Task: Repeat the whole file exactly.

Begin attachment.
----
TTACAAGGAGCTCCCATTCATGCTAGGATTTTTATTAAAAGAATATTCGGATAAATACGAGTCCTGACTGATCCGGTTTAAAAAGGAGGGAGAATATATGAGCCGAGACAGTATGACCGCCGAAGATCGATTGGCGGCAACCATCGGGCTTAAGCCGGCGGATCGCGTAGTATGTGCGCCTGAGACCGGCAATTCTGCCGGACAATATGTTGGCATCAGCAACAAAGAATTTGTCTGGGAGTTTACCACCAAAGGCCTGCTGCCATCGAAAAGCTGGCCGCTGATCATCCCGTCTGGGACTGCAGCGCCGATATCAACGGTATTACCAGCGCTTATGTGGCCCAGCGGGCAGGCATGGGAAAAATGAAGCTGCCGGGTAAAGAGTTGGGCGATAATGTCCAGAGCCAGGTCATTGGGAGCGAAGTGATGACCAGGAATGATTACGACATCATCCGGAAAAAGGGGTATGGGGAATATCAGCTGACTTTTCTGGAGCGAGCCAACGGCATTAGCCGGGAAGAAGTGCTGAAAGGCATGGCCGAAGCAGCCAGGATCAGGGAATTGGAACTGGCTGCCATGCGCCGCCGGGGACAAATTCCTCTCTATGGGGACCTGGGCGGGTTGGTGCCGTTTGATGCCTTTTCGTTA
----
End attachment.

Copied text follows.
TTACAAGGAGCTCCCATTCATGCTAGGATTTTTATTAAAAGAATATTCGGATAAATACGAGTCCTGACTGATCCGGTTTAAAAAGGAGGGAGAATATATGAGCCGAGACAGTATGACCGCCGAAGATCGATTGGCGGCAACCATCGGGCTTAAGCCGGCGGATCGCGTAGTATGTGCGCCTGAGACCGGCAATTCTGCCGGACAATATGTTGGCATCAGCAACAAAGAATTTGTCTGGGAGTTTACCACCAAAGGCCTGCTGCCATCGAAAAGCTGGCCGCTGATCATCCCGTCTGGGACTGCAGCGCCGATATCAACGGTATTACCAGCGCTTATGTGGCCCAGCGGGCAGGCATGGGAAAAATGAAGCTGCCGGGTAAAGAGTTGGGCGATAATGTCCAGAGCCAGGTCATTGGGAGCGAAGTGATGACCAGGAATGATTACGACATCATCCGGAAAAAGGGGTATGGGGAATATCAGCTGACTTTTCTGGAGCGAGCCAACGGCATTAGCCGGGAAGAAGTGCTGAAAGGCATGGCCGAAGCAGCCAGGATCAGGGAATTGGAACTGGCTGCCATGCGCCGCCGGGGACAAATTCCTCTCTATGGGGACCTGGGCGGGTTGGTGCCGTTTGATGCCTTTTCGTTA